Written by Maia Hawthorne
Maybe you know Lori Murphy as South Newton’s art and physical education teacher. Maybe you know her as a sports photographer. Maybe you know her because of the accolades she’s won for her art, including being one of 29 Hoosier women awarded the honor of showing her work in the Indiana State House for a year. Lori Murphy’s career and art portfolio are wide and varied, but she knows there’s a connective element running through all of it. When she’s asked to put that element into words, she does it like this: “My work is repetitive layering of an undulating bulbous organic deep-seeded guttural growl that is engulfed in a rustic tranquility.” “I know that sounds crazy,” she adds, but when you look at her work, you see that she’s right.
You start to see it in Murphy’s digital single-lens reflex (DSLR) sports photography at murphysclay.com or on Instagram @murphysclayaction. These are an ongoing series of dynamic, high-stakes athletic moments captured on film. “It makes my athletic guttural growl emerge from deep within,” she says. “It stops a sliver of a moment in time that often can’t be seen by the naked eye. The drive to capture ‘that moment’ keeps me moving forward every day. I WILL get it next time.” In 2013, Murphy’s ability to capture “that moment” won her the Robert’s Fan Photographer of the Game award in partnership with the Indianapolis Colts. The award-winning photograph was of an intense breaststroke swimmer coming up for air.
Murphy’s desire to capture “that moment” doesn’t end when she takes off her sports photographer’s hat, though. Murphy’s collection of images from her fine art Instagram feed, @murphysclay, suggest that her artist’s eye works 24/7. Through the juxtaposition of close-ups and quiet moments, you begin to see that she’s captured the miraculous of the everyday. The collection feels spontaneous, modern, haunting. Murphy likens it to “the continuous base of a techno song searching for the unreachable last beat.” That quality comes in part from the media platform, she says. “Instagram attempts to subdue that insatiable itch that antagonizes you to keep scratching,” she says. “Around every corner there is an itch waiting to be scratched and I’m grateful to have Instagram by my side to help.” Murphy has recently printed the last five years of Instagram into books. “The gratification of holding digital work in hand is satisfying,” she says of that experience.
Though much of her current artistic energy is channeled into photography, she still expresses herself with the medium that was her earliest love: clay. Murphy says she has always found working with clay therapeutic: “I have used throwing as therapy many times in my life. I try to relay that to my students. I tell them, ‘When you can’t control anything else in your life, you can control this clay right here and now. Get lost in it, become one with it and tell it what to do.’”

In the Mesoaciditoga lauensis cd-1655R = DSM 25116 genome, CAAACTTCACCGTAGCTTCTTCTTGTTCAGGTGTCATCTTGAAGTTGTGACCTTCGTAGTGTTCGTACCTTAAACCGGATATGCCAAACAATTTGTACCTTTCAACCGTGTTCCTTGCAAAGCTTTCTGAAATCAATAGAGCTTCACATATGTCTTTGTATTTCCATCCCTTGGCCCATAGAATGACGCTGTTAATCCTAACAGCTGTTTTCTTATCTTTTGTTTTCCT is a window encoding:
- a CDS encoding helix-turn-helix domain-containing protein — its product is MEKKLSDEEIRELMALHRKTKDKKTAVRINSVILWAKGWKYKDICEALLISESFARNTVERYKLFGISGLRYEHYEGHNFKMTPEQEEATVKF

Clay and teaching have gone hand-in-hand for Murphy for a long time. In high school she had the opportunity to teach her principal how to throw on the potter’s wheel. That and other, similar moments caused Murphy to recognize that she had a talent for seeing the parts of a whole, and of communicating that information to others. “I found that I was able to break down skills of any kind into steps and explain them as instructions for someone to follow. This gave me the desire to share that knowledge in order to watch others develop various skills and grow artistically. I decided that art education and physical education were my destiny.”
And Murphy has continued to create art in clay. She sees in that work in clay, as well as in her drawings and paintings, a “layered organic undulation.” When you look at this work on murphysclay.com, you see what she means. Her two-dimensional works are a vivid, surreal dreamscape of shape and form, and her impish clay figures look as if they gamboled right out of those environments and into ours to have a bit of a look around. (When she showed these clay figures at the Tippecanoe Arts Federation gallery some years ago under the name “Textured Curves,” she called them “a family.”) Even Murphy’s abstract photographs contain elements of that undulation, rolling waves of color or trailing smoky tendrils past our field of vision. Murphy loves the curvature and the movement of these shapes and forms and hopes that they please viewers as well. She says she likes to think of viewers “speculat[ing] the lower layers in my watercolor and colored pencil work.” “All of us protect a portion of ourselves from others and allow only certain parts to be seen,” she suggests. The layering is a way of inviting viewers into the piece, to consider: “With this layering a mystery is left for speculation.”
As you’re speculating, you may wonder where this versatile artist will channel her talents next. When asked, she says, “This year has brought on some challenges that have made me excited to see how I emerge on the other side. I hope to tackle new artistic endeavors and revisit old ones.” No doubt the result will be new and striking, while containing shades of the organic layering and signature guttural growl we’ve come to expect from Lori Murphy.